Cellist Alisa Weilerstein, photo by Lucio Lecce
The rest of the program consisted of works involving nostalgia: Elgar's cello concerto, which longs for the era prior to WWI, and the Symphony No. 9 (“From the New World”) of Dvořák. Cellist Alisa Weilerstein (reviewed last season at Ionarts in a recital at the Corcoran and with the NSO) had the lovely ability to stretch a phrase as long as possible; one wished that all of the BSO string sections had had the same inclination. Weilerstein’s handling of the dramatic ascending scale was perfect. Her incredible bow control, comfortable virtuosity, and willingness to subtly lead ahead of the orchestra in terms of tempo easily allowed one to forget the occasional awkward interval.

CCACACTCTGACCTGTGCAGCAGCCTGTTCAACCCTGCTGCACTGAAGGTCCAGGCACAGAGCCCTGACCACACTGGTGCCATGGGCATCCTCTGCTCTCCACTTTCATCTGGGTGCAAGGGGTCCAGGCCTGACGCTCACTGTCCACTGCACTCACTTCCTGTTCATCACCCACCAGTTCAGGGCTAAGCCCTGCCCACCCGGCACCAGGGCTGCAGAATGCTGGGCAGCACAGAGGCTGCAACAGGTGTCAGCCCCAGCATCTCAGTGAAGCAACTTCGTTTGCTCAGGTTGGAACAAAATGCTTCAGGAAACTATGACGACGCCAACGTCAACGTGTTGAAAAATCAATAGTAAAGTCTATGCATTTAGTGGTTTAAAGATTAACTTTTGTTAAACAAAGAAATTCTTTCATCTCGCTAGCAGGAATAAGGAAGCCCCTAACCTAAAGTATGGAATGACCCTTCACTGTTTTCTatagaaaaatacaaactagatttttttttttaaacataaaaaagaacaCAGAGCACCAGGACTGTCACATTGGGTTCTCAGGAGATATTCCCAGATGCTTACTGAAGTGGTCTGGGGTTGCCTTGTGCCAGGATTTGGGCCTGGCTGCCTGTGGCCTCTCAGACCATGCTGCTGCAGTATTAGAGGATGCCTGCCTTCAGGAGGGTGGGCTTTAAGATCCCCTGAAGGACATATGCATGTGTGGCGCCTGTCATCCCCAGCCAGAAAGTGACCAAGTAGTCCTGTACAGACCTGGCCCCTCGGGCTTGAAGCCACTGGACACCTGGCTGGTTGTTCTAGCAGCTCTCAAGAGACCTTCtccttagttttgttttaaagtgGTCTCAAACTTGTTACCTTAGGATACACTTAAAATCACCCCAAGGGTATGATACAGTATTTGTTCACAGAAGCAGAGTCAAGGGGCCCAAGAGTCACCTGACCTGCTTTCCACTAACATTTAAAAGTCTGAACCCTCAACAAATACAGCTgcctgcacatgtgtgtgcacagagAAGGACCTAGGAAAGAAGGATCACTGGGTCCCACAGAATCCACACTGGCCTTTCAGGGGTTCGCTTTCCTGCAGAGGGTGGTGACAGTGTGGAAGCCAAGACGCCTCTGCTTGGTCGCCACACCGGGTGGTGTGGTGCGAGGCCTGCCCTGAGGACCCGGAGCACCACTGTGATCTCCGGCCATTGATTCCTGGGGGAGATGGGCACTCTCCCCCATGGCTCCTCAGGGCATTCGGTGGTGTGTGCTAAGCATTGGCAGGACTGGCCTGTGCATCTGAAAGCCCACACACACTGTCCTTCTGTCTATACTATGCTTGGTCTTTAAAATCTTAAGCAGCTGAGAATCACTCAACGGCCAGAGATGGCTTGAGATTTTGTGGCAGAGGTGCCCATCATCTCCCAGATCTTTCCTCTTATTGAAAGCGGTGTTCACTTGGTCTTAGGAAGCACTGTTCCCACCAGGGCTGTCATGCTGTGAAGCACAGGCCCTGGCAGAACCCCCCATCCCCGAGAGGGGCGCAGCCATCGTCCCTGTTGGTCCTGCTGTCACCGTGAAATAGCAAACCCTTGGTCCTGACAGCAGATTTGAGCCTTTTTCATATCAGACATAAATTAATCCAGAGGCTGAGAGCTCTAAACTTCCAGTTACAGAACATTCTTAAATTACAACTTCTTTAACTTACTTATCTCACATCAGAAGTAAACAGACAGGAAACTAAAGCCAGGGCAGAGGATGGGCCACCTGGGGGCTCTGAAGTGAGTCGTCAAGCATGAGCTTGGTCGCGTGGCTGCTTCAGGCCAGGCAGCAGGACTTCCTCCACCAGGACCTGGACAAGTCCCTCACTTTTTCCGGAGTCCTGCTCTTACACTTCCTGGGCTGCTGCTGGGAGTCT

The Dvořák will be recorded at this weekend’s Meyerhoff performances for a three-CD project for Naxos, which includes Symphonies 5 to 9 and the Symphonic Variations of Dvořák. The themes, many of which are based on African-American spirituals, were nice, though one wished for more of the brisk harmonic motion that is found at the end of movements one and four in more of the work. The concert was followed by a question-and-answer session with the trio of "Wonder Women."
The BSO will repeat this concert tonight (June 8, 8 pm), tomorrow evening (June 9, 8 pm), and Sunday afternoon (June 10, 3 pm), in Meyerhoff Symphony Hall in Baltimore.